AI can help to reduce computational requirements in solving these complex problems. Its adaptability has become attractive: (1) to reduce the human effort in pre-processing, namely in the segmentation or analysis of medical imageology in the 3D geometric reconstruction of patient-specific aortic aneurysm structure [23,24,25]; (2) to improve the reporting efficiency of medical imaging exams [26]; (3) to provide an early-stage prediction of rupture risk and site [27,28]; (4) to evaluate the in vivo mechanical parameters of the aortic wall tissue [15,29,30]; (5) to act as a wall constitutive model [31]; or (6) to estimate the non-loaded configuration of ATAA [32]. Furthermore, it has been used to sometimes replace CSM [15,28,33].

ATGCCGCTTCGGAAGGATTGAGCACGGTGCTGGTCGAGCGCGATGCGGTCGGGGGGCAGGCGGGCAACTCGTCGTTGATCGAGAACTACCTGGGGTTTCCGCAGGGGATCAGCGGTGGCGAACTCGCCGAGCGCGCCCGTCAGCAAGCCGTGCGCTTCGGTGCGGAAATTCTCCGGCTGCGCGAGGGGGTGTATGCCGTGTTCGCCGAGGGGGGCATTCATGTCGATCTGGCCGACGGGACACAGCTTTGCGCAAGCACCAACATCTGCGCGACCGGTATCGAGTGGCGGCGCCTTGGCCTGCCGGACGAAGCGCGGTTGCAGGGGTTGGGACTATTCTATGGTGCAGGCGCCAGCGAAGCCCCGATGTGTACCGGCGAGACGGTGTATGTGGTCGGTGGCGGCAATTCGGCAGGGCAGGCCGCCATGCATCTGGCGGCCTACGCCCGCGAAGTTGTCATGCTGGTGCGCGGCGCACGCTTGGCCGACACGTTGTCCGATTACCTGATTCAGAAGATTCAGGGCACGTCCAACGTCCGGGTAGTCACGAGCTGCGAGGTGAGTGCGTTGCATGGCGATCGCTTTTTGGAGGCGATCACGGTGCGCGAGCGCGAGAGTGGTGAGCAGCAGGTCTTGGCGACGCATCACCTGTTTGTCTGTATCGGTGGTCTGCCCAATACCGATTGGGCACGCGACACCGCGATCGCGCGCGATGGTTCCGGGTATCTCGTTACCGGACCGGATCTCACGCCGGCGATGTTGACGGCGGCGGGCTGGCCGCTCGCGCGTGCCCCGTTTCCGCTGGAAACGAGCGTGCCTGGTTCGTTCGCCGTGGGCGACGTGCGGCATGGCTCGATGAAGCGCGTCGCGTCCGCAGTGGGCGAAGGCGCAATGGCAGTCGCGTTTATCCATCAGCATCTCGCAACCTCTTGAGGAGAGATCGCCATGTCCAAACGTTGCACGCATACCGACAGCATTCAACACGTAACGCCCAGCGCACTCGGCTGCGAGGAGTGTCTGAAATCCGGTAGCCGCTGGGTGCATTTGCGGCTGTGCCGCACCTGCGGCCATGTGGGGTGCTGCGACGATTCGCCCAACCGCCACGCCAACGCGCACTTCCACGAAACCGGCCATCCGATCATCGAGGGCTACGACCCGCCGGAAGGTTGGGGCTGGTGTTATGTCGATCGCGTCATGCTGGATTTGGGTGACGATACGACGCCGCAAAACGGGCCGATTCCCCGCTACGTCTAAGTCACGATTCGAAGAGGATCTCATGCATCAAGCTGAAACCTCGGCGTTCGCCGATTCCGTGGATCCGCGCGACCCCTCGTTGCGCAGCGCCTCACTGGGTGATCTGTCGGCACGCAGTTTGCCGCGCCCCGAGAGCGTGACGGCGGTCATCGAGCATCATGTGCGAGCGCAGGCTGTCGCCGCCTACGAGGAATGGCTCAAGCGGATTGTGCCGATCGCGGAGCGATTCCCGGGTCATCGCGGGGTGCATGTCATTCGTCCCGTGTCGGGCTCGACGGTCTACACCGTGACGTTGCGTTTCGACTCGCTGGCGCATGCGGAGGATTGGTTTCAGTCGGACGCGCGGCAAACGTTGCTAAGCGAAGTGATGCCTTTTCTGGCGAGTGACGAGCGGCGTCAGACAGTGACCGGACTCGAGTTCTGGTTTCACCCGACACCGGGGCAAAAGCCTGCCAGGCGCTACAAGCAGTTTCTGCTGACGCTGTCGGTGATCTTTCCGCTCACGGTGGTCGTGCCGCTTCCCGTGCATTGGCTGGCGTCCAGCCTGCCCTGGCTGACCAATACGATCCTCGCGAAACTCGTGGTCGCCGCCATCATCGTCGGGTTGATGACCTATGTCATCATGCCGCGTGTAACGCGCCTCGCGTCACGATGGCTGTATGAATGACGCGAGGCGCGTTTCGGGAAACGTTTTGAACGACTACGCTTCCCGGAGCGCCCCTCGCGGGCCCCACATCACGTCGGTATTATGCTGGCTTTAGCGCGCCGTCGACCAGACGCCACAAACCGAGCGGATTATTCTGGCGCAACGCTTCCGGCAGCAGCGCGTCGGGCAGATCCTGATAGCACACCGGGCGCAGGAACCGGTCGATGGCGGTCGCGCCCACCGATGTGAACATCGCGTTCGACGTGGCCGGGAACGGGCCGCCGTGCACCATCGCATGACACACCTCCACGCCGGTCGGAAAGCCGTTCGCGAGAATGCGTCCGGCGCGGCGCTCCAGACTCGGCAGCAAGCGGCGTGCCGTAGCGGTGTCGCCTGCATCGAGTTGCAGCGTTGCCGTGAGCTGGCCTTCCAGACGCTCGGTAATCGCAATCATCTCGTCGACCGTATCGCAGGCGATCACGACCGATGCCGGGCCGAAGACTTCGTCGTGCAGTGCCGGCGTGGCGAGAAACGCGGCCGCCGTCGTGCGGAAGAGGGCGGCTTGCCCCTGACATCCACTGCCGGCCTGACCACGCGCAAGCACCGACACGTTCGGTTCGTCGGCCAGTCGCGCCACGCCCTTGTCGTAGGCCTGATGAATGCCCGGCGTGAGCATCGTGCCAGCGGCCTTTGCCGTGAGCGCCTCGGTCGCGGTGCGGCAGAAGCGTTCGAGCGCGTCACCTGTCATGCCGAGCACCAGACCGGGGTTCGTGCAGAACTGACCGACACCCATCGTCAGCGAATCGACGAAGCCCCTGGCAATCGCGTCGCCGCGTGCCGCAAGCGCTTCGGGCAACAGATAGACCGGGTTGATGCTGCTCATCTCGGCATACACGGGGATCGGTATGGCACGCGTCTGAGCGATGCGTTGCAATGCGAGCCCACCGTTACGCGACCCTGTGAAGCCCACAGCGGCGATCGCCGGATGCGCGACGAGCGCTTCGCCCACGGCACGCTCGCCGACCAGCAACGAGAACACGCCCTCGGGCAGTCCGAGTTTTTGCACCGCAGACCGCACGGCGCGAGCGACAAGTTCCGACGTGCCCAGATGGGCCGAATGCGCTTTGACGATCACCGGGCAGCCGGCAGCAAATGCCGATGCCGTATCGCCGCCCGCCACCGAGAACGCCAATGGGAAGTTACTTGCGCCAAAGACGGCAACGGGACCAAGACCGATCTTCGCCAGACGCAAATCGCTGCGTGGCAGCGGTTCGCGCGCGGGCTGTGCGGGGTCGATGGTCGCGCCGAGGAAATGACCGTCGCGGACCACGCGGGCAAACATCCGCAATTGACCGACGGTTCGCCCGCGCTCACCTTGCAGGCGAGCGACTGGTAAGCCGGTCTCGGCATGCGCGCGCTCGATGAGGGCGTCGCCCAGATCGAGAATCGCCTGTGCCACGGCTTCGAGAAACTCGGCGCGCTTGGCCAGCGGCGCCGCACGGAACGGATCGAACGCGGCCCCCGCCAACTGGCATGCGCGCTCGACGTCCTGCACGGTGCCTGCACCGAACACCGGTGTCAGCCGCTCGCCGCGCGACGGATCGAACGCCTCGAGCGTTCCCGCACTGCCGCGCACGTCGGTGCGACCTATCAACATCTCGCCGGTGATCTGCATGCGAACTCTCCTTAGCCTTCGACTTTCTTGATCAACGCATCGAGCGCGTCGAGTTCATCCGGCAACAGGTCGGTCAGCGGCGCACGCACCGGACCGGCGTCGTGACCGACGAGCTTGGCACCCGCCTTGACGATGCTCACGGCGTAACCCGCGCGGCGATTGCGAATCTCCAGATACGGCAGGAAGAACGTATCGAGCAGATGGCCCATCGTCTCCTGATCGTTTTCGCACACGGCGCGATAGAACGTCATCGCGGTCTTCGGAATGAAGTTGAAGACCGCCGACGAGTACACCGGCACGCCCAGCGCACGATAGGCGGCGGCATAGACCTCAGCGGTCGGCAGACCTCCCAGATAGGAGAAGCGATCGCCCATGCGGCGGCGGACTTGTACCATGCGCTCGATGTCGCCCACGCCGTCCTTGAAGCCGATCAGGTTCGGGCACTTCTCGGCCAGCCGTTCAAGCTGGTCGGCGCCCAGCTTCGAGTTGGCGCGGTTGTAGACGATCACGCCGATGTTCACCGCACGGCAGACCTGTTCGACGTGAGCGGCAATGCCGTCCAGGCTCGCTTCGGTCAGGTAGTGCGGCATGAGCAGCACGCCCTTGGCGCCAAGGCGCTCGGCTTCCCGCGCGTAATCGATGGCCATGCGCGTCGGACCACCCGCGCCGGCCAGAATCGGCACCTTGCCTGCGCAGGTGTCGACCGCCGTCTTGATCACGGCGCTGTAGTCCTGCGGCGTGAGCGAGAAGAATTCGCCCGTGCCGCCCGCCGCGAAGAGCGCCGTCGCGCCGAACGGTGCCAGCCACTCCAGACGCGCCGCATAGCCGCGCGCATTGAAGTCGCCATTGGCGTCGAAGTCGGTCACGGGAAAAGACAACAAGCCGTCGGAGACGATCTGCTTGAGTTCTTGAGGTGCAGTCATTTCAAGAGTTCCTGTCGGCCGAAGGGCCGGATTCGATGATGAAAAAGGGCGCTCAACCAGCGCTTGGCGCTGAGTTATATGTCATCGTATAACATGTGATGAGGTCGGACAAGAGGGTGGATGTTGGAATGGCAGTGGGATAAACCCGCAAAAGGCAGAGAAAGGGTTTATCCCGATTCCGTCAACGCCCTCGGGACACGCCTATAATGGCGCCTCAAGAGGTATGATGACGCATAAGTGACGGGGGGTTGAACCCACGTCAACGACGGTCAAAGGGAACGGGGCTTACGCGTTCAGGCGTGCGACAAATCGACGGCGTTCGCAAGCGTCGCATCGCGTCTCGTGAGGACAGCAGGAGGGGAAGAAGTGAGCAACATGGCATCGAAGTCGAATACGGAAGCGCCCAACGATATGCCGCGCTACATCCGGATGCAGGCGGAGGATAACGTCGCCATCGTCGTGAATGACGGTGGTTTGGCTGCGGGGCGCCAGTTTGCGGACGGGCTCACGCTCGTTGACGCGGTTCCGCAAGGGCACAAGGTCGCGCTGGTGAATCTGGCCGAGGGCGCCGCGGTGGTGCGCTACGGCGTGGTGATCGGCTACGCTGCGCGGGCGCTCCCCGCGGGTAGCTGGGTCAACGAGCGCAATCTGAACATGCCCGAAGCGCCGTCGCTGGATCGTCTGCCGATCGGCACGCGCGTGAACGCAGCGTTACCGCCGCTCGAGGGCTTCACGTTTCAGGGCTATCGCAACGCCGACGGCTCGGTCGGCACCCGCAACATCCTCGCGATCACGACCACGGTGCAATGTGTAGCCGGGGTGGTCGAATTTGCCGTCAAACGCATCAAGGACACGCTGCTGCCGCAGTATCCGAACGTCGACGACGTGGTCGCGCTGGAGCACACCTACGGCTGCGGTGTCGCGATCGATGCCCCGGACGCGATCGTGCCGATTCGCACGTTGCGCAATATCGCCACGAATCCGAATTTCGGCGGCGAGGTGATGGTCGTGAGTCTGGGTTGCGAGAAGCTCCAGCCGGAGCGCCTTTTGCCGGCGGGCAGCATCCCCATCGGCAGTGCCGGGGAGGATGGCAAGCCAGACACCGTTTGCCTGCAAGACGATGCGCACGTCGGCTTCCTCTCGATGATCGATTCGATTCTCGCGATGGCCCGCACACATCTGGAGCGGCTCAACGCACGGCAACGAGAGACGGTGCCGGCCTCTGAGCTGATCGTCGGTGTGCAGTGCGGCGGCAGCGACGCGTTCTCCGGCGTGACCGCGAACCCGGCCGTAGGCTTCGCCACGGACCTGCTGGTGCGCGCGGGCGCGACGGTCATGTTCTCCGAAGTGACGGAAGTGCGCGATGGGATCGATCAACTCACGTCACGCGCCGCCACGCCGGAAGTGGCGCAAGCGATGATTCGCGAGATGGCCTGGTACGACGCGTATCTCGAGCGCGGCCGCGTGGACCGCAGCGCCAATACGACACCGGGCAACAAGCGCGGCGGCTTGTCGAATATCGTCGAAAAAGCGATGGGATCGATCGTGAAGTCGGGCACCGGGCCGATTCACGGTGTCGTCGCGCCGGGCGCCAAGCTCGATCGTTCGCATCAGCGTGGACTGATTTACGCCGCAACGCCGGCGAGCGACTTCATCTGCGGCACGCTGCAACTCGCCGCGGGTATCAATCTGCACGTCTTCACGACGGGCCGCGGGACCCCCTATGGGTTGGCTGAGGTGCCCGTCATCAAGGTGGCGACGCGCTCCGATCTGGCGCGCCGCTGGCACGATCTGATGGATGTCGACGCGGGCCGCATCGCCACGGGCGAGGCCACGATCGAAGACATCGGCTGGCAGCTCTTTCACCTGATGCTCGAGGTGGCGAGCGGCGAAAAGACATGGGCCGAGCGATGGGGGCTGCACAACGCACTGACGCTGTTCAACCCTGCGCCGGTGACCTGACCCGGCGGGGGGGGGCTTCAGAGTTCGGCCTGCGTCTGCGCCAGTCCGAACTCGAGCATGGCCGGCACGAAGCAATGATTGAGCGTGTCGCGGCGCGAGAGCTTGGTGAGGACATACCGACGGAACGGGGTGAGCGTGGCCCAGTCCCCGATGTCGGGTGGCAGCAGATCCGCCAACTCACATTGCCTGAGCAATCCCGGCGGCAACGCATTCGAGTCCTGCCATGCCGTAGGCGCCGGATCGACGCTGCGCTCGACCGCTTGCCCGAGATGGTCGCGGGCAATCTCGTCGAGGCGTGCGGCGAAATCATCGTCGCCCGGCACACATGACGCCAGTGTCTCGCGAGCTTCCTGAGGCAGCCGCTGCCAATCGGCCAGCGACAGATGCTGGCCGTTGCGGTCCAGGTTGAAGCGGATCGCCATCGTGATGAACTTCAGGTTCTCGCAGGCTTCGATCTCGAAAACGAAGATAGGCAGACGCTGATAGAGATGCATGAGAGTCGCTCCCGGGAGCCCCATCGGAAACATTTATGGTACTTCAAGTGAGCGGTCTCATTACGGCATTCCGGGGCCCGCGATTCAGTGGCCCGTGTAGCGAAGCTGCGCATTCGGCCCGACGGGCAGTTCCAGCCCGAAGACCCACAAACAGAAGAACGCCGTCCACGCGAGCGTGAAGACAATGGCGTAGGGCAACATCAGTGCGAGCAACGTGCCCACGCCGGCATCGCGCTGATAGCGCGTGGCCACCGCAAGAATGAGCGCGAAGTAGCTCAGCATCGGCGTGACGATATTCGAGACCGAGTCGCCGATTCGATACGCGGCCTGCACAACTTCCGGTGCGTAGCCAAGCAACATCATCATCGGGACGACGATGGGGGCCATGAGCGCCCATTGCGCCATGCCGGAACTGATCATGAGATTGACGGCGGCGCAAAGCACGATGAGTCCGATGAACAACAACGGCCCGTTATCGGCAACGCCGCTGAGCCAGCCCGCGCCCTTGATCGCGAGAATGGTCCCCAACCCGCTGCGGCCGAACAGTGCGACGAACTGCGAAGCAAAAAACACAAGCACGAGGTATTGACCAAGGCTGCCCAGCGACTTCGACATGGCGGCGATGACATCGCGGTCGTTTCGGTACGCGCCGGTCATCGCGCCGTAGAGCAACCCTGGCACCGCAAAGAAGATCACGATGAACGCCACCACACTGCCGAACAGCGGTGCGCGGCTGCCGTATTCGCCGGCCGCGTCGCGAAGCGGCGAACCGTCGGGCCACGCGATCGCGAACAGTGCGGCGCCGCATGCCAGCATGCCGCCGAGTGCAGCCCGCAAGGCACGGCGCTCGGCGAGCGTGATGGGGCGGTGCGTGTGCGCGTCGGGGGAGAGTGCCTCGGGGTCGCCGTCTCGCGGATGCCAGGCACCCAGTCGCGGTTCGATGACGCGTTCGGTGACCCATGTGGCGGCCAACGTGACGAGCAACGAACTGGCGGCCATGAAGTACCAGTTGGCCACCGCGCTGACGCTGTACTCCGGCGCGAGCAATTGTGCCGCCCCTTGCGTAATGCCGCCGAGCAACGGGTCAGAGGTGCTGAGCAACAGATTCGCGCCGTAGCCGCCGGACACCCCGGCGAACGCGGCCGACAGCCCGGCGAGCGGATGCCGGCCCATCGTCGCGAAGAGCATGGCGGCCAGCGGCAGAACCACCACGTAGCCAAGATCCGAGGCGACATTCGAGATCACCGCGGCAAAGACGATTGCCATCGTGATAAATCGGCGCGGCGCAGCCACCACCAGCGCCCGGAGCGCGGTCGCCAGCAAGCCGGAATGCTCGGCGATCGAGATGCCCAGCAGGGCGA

Computational Fluid Dynamics (CFD) models are useful to hemodynamics changes induced by the growth of the aneurysm [10,17] or the presence of AD [34,35,36], such as flow patterns, blood pressure or Wall Shear Stress (WSS) distributions, and the risk of acute events [37,38,39,40]. Zhang et al. [34] and Long Ko et al. [35] studied the underlying mechanisms of AD by evaluating the effect of pulsatile flow conditions on patient-specific geometries. Mourato et al. [10] and Simão et al. [39] developed a numerical model of ATAA hemodynamics using patient-specific models. Capellini et al. [17] applied mesh morphing techniques and reduced-order models to study the effect of aneurysm growth on hemodynamics. Condemi et al. [38] combined CFD and Magnetic Resonance Imaging (MRI) to study the correlation of WSS and rupture risk. Pasta et al. [37] found correlations between WSS biomarkers from blood samples analyses.